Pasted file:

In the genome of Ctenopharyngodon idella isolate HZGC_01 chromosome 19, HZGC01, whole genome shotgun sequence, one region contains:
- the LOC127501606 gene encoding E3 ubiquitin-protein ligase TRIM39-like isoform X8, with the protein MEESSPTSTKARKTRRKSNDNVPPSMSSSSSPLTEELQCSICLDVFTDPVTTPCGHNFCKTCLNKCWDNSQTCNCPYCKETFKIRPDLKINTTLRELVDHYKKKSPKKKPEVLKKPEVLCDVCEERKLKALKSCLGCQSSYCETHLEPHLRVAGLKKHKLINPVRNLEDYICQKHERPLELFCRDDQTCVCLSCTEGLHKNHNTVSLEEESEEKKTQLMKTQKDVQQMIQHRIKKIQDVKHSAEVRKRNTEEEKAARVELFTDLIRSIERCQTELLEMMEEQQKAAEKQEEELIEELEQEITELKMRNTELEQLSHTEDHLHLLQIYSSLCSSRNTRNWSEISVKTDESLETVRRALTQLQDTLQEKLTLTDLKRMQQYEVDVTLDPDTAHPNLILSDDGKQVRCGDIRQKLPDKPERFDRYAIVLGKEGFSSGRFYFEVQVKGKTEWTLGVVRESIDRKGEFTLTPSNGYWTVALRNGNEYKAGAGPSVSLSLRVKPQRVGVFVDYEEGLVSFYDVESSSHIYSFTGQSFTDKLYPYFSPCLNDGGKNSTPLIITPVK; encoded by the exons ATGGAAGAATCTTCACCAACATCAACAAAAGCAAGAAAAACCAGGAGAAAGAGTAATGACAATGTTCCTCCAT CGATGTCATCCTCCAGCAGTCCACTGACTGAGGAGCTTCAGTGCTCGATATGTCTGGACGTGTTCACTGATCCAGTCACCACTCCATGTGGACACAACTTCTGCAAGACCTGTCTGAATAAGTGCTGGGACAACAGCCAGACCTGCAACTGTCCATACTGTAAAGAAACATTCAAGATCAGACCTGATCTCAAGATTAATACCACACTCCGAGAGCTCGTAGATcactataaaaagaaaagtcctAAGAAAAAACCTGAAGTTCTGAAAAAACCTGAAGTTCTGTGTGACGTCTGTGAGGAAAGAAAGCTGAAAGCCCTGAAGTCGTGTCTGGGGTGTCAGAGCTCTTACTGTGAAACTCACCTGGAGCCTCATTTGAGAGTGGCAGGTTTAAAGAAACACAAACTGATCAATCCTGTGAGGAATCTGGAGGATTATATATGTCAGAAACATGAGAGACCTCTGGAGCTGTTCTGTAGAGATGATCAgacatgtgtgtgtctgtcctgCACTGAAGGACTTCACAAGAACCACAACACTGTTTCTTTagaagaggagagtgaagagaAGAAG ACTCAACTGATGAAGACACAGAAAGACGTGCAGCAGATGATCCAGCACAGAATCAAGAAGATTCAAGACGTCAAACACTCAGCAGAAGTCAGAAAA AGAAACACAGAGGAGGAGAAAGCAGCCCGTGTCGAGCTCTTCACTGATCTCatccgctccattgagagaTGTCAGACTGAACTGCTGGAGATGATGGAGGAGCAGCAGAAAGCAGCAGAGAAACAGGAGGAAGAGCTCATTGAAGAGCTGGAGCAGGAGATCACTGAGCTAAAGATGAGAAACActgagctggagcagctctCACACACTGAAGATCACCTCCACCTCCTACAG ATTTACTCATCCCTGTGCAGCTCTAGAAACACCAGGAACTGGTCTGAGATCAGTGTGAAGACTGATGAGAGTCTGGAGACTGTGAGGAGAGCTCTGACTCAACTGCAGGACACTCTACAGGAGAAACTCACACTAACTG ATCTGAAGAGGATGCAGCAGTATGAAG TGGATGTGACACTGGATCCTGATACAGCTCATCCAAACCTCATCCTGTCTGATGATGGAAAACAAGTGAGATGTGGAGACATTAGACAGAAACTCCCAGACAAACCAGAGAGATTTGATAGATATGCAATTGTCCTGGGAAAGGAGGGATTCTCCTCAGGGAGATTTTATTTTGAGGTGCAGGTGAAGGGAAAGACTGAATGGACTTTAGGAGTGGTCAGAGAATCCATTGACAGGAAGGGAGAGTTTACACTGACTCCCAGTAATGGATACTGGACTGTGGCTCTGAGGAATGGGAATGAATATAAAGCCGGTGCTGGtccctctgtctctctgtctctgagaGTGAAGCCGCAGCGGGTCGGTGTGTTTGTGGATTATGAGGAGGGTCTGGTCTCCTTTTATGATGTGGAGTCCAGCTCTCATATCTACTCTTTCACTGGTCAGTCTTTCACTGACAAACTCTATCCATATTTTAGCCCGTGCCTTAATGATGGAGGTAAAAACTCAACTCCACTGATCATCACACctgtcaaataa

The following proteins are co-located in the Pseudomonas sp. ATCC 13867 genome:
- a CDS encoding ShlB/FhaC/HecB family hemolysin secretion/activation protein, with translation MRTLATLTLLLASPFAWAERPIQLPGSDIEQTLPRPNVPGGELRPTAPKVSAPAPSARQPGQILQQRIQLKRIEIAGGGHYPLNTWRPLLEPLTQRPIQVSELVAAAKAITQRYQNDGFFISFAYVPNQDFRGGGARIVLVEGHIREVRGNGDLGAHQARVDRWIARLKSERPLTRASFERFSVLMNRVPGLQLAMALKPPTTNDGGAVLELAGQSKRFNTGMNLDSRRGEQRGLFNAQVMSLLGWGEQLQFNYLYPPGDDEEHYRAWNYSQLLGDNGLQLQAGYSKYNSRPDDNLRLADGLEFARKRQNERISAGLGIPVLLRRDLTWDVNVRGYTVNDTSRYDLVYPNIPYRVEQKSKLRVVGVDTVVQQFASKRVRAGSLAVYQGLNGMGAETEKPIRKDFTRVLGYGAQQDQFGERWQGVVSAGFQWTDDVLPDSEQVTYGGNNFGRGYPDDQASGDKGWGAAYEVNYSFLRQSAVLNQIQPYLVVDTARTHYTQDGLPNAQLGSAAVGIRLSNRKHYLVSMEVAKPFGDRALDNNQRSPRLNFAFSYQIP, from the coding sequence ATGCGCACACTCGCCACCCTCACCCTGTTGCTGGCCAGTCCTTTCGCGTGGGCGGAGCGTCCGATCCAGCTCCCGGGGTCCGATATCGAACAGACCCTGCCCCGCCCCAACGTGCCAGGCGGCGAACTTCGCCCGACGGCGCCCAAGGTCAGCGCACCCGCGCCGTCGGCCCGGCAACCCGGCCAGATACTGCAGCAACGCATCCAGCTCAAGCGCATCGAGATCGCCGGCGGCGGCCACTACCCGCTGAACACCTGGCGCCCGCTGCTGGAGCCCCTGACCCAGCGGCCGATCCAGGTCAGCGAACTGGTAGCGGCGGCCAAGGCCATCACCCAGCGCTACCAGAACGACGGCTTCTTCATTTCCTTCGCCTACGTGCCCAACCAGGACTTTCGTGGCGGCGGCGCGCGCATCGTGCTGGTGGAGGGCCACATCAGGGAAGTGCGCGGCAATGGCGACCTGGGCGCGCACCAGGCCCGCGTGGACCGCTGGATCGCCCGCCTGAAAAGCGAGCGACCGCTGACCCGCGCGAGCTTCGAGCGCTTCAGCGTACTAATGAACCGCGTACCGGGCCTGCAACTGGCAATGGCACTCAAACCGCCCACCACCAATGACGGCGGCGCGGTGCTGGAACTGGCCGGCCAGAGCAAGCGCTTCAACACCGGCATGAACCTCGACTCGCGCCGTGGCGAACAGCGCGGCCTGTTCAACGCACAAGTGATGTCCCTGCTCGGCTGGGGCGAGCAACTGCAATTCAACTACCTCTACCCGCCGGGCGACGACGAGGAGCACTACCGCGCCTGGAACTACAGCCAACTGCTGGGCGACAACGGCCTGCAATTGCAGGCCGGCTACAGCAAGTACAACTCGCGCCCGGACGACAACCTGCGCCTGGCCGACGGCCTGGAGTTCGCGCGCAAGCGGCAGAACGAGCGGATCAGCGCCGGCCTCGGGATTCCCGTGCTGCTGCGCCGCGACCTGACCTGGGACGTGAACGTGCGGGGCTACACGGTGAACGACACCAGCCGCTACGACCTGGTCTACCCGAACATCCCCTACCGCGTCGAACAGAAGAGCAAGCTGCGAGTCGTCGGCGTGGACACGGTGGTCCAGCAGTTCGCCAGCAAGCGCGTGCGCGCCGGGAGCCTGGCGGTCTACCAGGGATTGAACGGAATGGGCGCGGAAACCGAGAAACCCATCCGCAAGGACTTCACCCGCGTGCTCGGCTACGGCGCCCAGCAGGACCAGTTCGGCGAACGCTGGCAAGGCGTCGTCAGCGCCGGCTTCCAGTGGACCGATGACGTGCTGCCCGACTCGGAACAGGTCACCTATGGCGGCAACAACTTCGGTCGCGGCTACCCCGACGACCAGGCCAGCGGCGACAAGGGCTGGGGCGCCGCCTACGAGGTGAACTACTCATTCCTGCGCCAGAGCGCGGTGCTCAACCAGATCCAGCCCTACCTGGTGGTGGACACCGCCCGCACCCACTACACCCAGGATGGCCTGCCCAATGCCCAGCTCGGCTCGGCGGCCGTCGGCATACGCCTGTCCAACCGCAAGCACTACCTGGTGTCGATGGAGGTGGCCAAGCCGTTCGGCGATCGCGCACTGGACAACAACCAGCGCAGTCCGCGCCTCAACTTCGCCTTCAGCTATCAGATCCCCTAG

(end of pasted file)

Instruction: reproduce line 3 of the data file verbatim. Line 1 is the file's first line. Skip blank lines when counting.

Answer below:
The following proteins are co-located in the Pseudomonas sp. ATCC 13867 genome: